Indeed, here Get to Work is very much the revisitation of The Feminine Mystique that Hirshman wants it to be, and it has the same narrow focus that Friedan’s book has.  This is why we need different kinds of feminists doing different kinds of work.  Hirshman’s work involves married women who have children and careers, and she’s very clear on that.  I agree with her points about feminism and about working mothers, but on the latter point, I grow uncomfortable.  Because I don’t have or want children, I don’t feel like I can judge the decisions and behaviors of those who do.  This resistance to judge is of course something Hirshman thinks is holding us back.

The part of Get to Work that left the worst taste in my mouth was Hirshman’s obvious delight in asserting her superiority over “bloggers.”  She gathers all of her critics under the blogger umbrella and then sticks her tongue out at them in statements like her remark that she has been “happily married for seventeen years, bloggers, take that!”  My discomfort at her relishing being the object of wrath suggests that I am ill-suited for her kind of work.  I tend toward the non-judgmental, and Hirshman encourages judgment.  That is a tricky notion for a live-and-let-live type like myself to accept, but it’s a notion worth considering.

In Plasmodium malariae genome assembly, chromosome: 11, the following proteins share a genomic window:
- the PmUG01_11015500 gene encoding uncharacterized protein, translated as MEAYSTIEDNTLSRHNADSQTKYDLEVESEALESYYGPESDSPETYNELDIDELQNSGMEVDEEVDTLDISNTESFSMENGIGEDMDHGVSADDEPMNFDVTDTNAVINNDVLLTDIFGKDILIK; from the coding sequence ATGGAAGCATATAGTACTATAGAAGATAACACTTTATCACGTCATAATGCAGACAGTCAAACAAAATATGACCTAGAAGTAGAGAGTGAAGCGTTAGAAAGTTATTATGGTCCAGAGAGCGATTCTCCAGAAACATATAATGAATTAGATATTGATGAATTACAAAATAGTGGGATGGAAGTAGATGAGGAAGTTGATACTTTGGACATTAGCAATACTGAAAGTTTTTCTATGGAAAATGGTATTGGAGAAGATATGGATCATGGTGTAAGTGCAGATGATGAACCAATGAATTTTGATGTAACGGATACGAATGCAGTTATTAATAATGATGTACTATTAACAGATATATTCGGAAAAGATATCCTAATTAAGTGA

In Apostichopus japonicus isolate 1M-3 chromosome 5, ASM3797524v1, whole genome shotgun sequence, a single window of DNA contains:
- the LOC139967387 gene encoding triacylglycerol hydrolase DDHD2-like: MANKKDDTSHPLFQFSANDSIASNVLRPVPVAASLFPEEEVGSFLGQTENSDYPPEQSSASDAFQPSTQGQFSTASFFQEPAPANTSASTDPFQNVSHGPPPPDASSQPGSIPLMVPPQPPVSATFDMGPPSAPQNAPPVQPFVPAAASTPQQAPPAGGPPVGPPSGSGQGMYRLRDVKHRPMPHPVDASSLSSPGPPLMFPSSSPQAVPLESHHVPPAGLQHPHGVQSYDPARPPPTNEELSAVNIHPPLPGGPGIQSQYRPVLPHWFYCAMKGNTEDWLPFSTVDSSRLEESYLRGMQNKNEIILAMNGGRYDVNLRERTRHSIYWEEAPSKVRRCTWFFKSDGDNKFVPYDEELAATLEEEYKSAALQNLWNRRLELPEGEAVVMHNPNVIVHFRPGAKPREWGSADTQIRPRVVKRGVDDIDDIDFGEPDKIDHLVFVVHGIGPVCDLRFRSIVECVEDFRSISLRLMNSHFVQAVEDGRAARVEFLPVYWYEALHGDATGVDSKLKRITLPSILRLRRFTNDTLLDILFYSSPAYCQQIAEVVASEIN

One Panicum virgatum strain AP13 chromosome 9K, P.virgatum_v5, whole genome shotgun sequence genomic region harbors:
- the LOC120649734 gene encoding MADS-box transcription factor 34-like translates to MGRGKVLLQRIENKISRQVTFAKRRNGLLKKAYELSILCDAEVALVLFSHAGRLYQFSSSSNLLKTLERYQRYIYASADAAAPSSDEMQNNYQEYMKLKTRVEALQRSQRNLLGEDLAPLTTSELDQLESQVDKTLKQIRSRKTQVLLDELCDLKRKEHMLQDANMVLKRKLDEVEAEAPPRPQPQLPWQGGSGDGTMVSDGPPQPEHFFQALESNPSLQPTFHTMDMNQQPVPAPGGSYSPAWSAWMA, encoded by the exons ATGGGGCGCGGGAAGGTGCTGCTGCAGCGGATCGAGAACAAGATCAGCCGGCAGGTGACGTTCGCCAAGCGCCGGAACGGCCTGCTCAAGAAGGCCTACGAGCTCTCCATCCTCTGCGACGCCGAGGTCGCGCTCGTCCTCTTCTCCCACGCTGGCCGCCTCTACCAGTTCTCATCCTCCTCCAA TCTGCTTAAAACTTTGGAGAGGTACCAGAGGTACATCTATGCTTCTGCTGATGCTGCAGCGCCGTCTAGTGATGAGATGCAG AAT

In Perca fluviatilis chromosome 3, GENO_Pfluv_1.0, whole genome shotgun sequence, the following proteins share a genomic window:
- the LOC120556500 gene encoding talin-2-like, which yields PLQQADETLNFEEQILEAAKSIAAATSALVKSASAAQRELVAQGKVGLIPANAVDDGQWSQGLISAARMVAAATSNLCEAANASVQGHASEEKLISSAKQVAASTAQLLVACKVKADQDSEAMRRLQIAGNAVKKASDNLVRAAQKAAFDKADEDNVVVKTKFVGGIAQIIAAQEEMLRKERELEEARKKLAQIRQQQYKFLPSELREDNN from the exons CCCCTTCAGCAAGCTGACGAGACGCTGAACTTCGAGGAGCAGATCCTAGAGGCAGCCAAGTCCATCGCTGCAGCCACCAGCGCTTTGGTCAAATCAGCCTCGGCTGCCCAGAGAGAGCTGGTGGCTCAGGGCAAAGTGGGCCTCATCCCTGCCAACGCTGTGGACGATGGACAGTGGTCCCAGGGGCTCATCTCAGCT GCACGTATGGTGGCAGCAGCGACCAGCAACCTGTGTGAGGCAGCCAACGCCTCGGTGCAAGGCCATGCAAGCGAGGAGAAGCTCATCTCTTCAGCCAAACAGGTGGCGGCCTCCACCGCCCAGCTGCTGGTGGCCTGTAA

I do wonder, though, what Hirshman would think about my particular life.  I choose not to have children so maybe I exist outside her conversation altogether.  (I don’t know how to explain it without using the word “choice.”)  I am married, though, and I’ve chosen (uh oh) to do it with someone who shares the housework equally.  We have an agreed-upon division of labor, and it works for us.  As for my career, I’m sure that Hirshman would disapprove of my inability to move forward and to advance so that I am visible in that sacred market economy.

What bothers me most is that I support Get to Work‘s basic premise that women need to be empowered to pick partners that share the housework and child-rearing duties, but Hirshman’s patronizing tone turns me off.  I wish this message were coming in a more accessible package.  I’m not asking for dumbed-down explanations or overly kind portraits of the way the world works, but I am still naive and idealistic enough to believe that highly educated people can teach others about their ideas without making fun of people.

It took me a long time to write this post.  My reactions kept shifting and deepening, and there remains some material in Hirshman’s book and in her lecture that merits discussion.  This is by no means a comprehensive response to the issues.